Besides marking the start of the one-child policy, 1980 was the year the Down to the Countryside Movement ended. When zhiqing were given permission to return, after having spent an average of five years in the rural areas, many unceremoniously abandoned their rural spouses and offspring, went back to their home cities and started new lives. A genre known as zhiqing literature focuses on the attempts by the children they left (referred to as nie zhai, or ‘debt claimers’) to find their birth parents in the cities.
Some aspects of life in the 1980s were not so bad for those who’d returned to urban areas. The state was investing heavily in public housing so every working family had a roof over their heads and even if freedom from other kinds of want was rare, at least we were all poor together. There was also a surge in attention to reading, writing, the arts and philosophy, after the barrenness of the Cultural Revolution. It was a golden age; many European classics appeared in translation (often without permission), and every weekend my father took me to buy books. People queued for new arrivals and talked about writers and their work. Popular titles, both Chinese and foreign – usually philosophy or canonical literature – sold in the millions. Even as a child, I could feel the excitement as I queued with my father. We’d buy all kinds of books. I read Romain Rolland’s Jean-Christophe in Chinese when I was eight or nine, without understanding a word.
The 1990s hit my parents’ generation hard, and their difficulties lasted into the new century. They were not equipped to compete with the well-educated 1960s generation during the economic boom. Their lack of schooling meant, too, that they were forced to retire early (40-45 for women, 45-50 for men) to make room for younger workers. They are lost in modern China, digitally illiterate, casualties of a radical experiment. But compared to their parents, who could say that they are not fortunate?
My maternal grandfather was a literary critic and actor. In the 1930s and 1940s he went underground as a member of the Communist Party, writing in support of the cause. He had seen the corruption of the Kuomintang regime, and believed that Mao was the saviour of the Chinese people. In 1954, the famous poet Hu Feng wrote a 300,000-word letter to the Bureau of the Central Committee, describing the difficulties writers faced. Mao saw this as defiance on the part of the intellectuals, and a literary argument rapidly turned into a political purge. More than two thousand people were punished, 78 of whom were described as members of the Hu Feng Counter-Revolution Group, including my grandfather. He was sent to Jia Bian Gou (the labour camp in Wang Bing’s 2010 film, The Ditch), located in the remote province of Gansu. Jia Bian Gou, sometimes called the Chinese Gulag, was probably the worst of the labour camps for dissidents. While he was not close to Hu Feng, and had only met him a few times, he had remained an admirer. The family now thinks that his arrest was intended to settle an obscure personal score: he had a legendary temper and may well have offended a big shot.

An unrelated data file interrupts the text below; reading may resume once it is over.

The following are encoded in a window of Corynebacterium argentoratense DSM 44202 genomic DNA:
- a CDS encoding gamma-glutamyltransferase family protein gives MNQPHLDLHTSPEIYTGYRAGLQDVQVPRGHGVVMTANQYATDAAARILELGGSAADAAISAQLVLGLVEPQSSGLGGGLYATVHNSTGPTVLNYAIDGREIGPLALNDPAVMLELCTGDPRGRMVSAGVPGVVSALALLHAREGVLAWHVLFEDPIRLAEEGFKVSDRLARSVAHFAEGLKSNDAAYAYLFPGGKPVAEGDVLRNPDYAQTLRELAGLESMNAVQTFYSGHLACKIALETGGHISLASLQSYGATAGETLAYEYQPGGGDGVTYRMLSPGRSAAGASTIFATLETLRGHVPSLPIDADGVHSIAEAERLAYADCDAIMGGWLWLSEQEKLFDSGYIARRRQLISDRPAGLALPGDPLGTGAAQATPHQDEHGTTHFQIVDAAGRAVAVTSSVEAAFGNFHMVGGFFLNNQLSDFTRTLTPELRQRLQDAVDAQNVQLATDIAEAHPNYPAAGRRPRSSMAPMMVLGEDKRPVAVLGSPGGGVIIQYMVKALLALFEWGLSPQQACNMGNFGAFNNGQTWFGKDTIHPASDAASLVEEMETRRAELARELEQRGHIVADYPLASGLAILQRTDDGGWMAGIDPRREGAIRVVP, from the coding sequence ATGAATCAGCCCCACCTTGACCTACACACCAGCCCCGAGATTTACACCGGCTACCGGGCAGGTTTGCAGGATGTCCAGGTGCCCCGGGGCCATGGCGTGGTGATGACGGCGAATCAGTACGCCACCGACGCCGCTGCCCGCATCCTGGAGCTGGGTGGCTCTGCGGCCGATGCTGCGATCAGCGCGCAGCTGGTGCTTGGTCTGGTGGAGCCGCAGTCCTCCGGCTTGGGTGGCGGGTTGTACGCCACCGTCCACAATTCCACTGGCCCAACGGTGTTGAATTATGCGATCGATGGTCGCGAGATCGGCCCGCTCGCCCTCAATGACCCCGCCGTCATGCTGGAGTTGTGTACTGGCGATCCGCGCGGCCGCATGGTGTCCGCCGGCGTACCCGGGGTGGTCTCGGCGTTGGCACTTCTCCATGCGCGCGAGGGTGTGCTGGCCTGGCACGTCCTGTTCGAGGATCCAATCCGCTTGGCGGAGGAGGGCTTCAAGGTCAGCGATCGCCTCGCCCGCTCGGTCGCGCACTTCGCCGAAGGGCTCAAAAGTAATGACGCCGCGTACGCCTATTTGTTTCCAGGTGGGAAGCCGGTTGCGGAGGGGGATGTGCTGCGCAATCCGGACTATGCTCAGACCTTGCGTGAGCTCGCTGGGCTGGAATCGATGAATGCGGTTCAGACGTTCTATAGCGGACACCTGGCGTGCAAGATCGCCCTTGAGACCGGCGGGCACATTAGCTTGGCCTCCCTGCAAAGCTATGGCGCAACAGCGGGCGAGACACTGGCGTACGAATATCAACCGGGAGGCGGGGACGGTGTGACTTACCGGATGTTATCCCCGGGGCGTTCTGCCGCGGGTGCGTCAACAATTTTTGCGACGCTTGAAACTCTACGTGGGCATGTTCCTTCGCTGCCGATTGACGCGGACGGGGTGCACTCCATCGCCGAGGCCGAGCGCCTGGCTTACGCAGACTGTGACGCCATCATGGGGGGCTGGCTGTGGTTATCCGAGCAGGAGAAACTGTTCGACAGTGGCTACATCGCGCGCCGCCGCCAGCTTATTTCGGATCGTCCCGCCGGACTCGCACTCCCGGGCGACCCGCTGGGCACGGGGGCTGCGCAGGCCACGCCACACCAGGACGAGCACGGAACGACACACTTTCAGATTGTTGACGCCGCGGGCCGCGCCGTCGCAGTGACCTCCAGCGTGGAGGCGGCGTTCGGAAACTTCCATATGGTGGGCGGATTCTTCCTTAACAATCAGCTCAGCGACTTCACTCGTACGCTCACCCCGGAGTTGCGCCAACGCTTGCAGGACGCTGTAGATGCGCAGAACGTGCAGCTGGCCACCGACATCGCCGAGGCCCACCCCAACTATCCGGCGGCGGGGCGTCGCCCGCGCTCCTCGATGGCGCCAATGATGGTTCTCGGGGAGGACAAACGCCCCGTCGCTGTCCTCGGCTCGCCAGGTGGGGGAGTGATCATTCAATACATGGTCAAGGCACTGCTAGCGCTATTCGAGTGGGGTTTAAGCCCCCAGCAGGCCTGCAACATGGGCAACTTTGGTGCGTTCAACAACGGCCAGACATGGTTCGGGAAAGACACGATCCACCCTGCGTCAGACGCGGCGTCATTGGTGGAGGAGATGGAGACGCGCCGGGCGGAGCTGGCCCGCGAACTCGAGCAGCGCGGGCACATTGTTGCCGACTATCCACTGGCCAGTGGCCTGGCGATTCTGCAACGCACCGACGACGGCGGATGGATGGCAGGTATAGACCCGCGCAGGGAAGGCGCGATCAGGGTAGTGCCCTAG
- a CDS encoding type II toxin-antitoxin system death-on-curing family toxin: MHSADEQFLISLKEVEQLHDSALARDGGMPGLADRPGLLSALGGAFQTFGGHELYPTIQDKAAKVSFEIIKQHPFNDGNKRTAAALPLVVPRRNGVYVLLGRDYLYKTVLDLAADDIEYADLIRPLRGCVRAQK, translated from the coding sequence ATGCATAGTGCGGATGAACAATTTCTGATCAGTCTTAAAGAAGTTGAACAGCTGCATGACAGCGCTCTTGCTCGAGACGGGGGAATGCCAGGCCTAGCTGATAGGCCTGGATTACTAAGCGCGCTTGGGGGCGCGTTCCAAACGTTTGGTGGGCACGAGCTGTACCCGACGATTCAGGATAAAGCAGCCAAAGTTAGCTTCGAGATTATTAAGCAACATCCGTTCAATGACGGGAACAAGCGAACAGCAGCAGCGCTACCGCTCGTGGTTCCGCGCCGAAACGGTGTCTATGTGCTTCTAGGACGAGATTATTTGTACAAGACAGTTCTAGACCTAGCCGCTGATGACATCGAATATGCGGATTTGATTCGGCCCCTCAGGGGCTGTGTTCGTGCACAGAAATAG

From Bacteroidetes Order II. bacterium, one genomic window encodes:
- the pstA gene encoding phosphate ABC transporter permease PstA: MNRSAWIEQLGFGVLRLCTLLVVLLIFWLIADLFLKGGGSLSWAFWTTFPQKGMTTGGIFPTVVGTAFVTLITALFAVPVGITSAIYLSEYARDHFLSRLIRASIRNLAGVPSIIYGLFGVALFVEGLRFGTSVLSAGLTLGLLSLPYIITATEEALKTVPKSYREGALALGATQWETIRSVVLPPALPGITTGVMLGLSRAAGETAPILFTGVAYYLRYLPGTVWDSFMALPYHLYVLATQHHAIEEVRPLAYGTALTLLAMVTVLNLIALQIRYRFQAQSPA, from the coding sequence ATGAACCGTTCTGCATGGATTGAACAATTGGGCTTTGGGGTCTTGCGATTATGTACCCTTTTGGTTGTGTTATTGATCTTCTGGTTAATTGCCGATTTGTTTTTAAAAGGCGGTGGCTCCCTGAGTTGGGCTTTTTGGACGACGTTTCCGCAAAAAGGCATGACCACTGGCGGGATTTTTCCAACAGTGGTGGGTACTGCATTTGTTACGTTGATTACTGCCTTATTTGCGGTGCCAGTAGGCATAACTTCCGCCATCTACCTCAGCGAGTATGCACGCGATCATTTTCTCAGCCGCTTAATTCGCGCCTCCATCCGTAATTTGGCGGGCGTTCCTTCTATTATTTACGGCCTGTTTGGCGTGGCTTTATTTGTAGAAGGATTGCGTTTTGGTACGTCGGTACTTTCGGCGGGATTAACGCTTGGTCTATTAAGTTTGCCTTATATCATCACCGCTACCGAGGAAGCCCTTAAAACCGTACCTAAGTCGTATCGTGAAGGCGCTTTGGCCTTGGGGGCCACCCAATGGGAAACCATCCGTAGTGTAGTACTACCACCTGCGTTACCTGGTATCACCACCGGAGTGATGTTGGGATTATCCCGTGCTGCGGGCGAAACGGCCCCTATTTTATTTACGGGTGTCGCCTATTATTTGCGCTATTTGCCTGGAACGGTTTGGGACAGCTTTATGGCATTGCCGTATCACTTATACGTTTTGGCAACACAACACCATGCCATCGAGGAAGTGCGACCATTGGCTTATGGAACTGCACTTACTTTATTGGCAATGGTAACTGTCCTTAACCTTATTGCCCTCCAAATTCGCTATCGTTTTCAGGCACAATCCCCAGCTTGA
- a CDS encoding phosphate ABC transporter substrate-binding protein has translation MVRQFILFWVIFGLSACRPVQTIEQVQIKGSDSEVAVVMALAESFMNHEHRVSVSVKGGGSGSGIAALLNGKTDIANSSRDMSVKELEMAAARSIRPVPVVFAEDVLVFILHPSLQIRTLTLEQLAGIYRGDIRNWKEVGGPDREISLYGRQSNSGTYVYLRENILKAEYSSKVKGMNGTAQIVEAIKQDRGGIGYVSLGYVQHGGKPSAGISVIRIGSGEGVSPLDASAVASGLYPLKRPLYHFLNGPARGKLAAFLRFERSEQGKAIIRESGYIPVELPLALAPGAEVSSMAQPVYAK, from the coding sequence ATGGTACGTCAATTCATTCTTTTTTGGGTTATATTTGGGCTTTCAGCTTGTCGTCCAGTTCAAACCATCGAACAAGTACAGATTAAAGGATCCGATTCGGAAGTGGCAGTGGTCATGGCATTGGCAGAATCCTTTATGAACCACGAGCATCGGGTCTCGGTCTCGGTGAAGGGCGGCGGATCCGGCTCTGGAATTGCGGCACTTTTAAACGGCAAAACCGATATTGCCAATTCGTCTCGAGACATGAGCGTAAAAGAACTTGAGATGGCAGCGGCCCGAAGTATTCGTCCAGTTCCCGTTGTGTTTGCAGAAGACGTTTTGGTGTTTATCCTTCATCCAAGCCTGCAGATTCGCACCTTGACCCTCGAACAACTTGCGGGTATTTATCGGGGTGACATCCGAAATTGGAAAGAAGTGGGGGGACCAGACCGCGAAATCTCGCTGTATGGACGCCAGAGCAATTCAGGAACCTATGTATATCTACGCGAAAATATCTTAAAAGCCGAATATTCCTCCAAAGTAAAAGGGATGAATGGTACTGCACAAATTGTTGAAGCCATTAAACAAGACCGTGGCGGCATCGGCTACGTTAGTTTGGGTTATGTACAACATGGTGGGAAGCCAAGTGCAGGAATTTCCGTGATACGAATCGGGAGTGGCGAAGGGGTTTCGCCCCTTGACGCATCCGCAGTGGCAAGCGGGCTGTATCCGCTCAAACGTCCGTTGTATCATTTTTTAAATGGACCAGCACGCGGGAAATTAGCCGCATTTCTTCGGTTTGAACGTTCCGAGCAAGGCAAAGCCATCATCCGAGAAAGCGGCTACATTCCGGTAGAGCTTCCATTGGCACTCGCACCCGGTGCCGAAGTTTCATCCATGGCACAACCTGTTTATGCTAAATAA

Twenty-five years later my grandfather was rehabilitated under Deng Xiaoping’s 1979 amnesty and returned home. His mother opened the door to a hump-backed, pigeon-chested old man whom she failed for a moment to recognise as the handsome young man she’d last seen in the 1950s. As far back as I can remember, my grandpa was in poor health, always out of breath halfway up a flight of stairs. He told me fascinating stories with the actor’s diction for which he’d once been famous, and he taught me how to read properly.
After he came home, grandma said, his nightmares used to wake them both in the night. He never told me anything about the horror in that camp. ‘You belong to the future,’ he said. ‘You don’t need to look back.’ But he did tell me a story about a radish. Someone in the camp had found this very rare addition to the rations, but this miraculous find would stretch much further in soup. He and a fellow inmate looked around for kindling, but were forced to use books to start a fire: the complete collection of Sima Qian’s Shi Ji (Records of the Grand Historian) went up in flames. He told me he’d wept with shame after they finished the radish soup. ‘I burned Sima Qian because I’d yielded to the demands of my stomach. A moral disaster.’